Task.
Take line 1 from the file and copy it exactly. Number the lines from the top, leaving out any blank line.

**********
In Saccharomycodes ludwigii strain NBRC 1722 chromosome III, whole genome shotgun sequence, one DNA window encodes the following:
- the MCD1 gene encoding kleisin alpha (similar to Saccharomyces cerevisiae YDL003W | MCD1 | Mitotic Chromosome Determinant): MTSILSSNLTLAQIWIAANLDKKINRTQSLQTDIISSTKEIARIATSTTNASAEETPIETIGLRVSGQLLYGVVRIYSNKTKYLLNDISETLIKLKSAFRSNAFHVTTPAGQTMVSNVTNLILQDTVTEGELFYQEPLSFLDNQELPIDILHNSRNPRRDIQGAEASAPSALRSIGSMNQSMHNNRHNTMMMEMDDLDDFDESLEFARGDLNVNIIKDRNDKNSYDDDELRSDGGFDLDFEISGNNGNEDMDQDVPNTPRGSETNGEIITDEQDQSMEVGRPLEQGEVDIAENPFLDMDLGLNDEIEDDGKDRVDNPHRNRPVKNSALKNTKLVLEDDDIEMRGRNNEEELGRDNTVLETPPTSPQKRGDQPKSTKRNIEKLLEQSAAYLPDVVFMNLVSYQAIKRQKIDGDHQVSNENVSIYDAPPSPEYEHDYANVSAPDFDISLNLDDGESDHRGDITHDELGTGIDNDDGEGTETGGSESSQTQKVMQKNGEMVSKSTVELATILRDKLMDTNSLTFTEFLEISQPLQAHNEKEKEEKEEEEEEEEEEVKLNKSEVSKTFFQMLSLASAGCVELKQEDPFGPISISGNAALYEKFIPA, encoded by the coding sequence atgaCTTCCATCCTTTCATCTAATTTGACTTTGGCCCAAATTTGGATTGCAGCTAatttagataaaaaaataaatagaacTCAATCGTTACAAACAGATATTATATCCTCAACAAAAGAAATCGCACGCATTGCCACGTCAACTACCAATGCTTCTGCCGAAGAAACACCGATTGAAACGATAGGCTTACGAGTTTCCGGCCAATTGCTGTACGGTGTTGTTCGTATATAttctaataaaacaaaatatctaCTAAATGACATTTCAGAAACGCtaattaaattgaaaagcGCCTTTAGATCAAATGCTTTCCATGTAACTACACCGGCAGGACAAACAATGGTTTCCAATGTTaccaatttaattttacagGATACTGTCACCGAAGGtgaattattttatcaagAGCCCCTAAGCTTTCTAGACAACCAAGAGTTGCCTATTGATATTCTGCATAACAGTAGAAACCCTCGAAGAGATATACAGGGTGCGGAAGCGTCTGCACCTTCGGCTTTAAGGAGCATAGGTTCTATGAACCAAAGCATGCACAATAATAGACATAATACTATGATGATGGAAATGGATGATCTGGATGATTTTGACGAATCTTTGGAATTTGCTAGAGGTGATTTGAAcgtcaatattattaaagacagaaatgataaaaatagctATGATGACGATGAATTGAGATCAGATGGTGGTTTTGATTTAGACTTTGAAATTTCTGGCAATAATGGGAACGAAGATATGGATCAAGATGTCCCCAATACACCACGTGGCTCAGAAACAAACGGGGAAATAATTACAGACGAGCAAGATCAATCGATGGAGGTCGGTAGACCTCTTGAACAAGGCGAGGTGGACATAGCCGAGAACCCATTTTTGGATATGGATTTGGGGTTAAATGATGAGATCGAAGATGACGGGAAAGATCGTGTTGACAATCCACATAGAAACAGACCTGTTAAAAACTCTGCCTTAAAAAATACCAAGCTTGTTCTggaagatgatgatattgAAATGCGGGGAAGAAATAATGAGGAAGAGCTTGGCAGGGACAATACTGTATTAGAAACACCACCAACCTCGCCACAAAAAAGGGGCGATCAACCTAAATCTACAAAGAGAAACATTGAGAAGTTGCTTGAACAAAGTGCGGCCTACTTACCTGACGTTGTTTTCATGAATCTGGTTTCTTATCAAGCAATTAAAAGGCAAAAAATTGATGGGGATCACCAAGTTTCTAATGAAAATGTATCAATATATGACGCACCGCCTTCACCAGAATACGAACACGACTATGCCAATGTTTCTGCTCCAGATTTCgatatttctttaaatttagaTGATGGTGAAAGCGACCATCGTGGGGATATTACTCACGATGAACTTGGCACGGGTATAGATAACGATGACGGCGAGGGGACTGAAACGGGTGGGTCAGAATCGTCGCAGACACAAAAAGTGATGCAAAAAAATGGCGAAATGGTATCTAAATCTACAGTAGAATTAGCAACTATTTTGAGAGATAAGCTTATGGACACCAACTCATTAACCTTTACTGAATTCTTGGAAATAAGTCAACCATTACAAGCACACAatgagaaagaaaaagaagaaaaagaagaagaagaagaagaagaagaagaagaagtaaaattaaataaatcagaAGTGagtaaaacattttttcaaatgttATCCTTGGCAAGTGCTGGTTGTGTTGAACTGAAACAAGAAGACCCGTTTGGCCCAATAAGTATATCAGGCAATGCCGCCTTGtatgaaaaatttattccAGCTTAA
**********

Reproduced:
In Saccharomycodes ludwigii strain NBRC 1722 chromosome III, whole genome shotgun sequence, one DNA window encodes the following: